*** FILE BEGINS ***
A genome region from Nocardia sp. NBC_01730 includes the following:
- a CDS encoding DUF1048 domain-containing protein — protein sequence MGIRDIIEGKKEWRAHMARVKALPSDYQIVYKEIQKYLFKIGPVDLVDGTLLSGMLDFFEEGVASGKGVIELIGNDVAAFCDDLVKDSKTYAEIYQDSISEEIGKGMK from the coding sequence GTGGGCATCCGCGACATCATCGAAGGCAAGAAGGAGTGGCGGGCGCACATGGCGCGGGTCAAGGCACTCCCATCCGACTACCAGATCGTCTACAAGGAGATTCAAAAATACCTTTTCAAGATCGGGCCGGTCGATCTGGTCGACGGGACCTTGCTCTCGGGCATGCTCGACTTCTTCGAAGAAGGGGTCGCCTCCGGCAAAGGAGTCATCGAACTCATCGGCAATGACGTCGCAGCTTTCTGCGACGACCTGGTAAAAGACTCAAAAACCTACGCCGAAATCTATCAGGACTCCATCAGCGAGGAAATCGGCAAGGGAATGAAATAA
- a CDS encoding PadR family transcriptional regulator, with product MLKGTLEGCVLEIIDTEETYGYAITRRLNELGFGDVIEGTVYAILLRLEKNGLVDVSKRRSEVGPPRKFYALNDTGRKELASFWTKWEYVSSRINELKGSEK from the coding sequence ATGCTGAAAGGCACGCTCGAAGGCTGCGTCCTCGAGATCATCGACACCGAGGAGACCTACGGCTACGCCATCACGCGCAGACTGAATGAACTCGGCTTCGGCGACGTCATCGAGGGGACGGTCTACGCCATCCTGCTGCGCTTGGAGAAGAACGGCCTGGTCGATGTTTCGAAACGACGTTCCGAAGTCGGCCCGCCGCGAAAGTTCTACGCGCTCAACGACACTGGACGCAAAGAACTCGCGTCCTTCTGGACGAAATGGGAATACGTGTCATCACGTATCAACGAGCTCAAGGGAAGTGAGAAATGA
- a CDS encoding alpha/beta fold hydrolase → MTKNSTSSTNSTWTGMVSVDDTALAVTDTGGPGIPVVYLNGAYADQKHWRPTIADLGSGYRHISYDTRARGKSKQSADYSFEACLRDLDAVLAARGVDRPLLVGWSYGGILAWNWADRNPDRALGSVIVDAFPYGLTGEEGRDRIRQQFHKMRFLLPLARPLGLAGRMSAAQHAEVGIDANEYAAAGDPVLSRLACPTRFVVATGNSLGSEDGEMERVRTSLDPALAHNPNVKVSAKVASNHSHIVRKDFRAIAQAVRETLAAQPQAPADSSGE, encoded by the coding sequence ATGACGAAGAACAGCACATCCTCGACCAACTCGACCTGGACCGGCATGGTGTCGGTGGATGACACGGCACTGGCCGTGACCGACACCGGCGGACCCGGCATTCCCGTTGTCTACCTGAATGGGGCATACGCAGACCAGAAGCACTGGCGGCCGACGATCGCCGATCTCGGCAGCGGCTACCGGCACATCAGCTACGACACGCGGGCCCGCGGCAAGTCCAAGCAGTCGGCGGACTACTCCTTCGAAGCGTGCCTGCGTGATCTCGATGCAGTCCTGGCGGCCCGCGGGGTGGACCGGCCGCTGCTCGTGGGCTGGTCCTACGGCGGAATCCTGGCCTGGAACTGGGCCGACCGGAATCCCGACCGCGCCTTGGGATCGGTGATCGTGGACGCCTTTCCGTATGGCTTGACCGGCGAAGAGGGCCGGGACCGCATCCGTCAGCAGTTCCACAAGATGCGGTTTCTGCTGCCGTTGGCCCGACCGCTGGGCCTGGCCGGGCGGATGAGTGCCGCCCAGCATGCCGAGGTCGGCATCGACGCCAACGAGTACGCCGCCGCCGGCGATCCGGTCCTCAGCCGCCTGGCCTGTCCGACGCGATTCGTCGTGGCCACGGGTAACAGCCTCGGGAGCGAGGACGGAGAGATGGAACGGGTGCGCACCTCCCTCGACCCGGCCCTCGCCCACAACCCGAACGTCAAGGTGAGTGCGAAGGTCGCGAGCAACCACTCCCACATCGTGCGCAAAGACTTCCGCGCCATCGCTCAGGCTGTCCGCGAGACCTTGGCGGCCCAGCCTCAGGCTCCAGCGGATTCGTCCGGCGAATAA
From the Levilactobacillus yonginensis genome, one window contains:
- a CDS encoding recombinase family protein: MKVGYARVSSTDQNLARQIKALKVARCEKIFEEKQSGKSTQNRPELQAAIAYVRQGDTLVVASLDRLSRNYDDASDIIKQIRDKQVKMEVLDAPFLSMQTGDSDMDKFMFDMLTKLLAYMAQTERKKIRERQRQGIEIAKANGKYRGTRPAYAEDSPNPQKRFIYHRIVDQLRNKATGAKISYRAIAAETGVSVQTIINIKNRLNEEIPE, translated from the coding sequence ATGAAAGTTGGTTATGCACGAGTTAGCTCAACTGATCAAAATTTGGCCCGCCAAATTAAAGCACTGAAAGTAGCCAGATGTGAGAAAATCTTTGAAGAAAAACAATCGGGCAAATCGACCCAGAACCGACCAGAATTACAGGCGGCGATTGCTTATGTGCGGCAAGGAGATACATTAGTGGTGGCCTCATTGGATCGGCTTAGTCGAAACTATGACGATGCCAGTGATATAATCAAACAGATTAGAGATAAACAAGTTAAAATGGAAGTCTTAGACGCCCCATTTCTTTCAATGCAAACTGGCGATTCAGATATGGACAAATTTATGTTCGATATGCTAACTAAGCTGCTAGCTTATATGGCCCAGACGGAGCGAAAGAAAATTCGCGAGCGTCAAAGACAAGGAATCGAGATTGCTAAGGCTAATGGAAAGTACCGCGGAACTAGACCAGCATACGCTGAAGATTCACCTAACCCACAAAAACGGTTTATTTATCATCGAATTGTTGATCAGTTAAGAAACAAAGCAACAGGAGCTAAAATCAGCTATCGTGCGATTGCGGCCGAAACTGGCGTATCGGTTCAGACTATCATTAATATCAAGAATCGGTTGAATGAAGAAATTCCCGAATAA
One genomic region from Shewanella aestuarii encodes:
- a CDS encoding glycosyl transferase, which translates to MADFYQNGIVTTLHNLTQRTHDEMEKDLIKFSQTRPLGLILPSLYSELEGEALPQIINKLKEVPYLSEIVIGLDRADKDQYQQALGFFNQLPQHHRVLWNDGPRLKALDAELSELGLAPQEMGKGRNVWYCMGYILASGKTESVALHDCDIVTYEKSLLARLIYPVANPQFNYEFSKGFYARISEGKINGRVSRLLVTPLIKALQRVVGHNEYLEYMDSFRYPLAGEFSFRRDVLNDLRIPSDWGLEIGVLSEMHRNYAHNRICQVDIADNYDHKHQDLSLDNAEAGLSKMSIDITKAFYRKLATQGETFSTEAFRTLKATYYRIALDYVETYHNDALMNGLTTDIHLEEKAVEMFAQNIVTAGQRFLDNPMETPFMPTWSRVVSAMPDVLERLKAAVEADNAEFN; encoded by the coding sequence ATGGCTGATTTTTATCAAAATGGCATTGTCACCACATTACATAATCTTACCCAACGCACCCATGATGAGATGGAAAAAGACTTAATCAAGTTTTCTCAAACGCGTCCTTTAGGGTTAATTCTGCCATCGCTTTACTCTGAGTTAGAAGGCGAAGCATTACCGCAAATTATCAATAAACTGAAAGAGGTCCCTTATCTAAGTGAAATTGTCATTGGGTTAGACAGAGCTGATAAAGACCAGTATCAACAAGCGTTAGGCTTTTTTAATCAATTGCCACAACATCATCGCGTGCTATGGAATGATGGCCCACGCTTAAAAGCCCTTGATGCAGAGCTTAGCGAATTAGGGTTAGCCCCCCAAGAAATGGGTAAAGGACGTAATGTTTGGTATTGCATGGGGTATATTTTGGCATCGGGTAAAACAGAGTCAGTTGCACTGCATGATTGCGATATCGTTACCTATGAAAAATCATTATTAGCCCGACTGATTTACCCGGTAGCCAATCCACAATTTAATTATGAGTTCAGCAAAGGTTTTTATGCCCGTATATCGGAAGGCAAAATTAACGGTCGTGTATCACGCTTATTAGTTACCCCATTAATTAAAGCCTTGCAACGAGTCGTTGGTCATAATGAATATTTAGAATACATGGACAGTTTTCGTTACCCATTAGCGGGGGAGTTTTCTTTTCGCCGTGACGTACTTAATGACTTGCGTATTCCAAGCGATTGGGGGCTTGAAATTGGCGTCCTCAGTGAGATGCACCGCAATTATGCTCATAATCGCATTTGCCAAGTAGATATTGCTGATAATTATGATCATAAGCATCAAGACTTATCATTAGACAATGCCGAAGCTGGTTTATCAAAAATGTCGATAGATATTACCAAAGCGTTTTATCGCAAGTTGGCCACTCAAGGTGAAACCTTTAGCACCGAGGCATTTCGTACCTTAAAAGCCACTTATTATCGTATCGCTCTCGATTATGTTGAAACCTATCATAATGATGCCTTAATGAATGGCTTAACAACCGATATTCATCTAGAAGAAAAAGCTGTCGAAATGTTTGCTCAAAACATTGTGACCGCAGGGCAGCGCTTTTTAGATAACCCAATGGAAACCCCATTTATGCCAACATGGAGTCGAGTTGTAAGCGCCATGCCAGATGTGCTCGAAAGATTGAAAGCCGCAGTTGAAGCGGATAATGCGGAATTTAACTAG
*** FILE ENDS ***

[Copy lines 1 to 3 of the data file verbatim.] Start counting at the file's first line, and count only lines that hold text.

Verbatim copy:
A genome region from Nocardia sp. NBC_01730 includes the following:
- a CDS encoding DUF1048 domain-containing protein — protein sequence MGIRDIIEGKKEWRAHMARVKALPSDYQIVYKEIQKYLFKIGPVDLVDGTLLSGMLDFFEEGVASGKGVIELIGNDVAAFCDDLVKDSKTYAEIYQDSISEEIGKGMK from the coding sequence GTGGGCATCCGCGACATCATCGAAGGCAAGAAGGAGTGGCGGGCGCACATGGCGCGGGTCAAGGCACTCCCATCCGACTACCAGATCGTCTACAAGGAGATTCAAAAATACCTTTTCAAGATCGGGCCGGTCGATCTGGTCGACGGGACCTTGCTCTCGGGCATGCTCGACTTCTTCGAAGAAGGGGTCGCCTCCGGCAAAGGAGTCATCGAACTCATCGGCAATGACGTCGCAGCTTTCTGCGACGACCTGGTAAAAGACTCAAAAACCTACGCCGAAATCTATCAGGACTCCATCAGCGAGGAAATCGGCAAGGGAATGAAATAA
- a CDS encoding PadR family transcriptional regulator, with product MLKGTLEGCVLEIIDTEETYGYAITRRLNELGFGDVIEGTVYAILLRLEKNGLVDVSKRRSEVGPPRKFYALNDTGRKELASFWTKWEYVSSRINELKGSEK from the coding sequence ATGCTGAAAGGCACGCTCGAAGGCTGCGTCCTCGAGATCATCGACACCGAGGAGACCTACGGCTACGCCATCACGCGCAGACTGAATGAACTCGGCTTCGGCGACGTCATCGAGGGGACGGTCTACGCCATCCTGCTGCGCTTGGAGAAGAACGGCCTGGTCGATGTTTCGAAACGACGTTCCGAAGTCGGCCCGCCGCGAAAGTTCTACGCGCTCAACGACACTGGACGCAAAGAACTCGCGTCCTTCTGGACGAAATGGGAATACGTGTCATCACGTATCAACGAGCTCAAGGGAAGTGAGAAATGA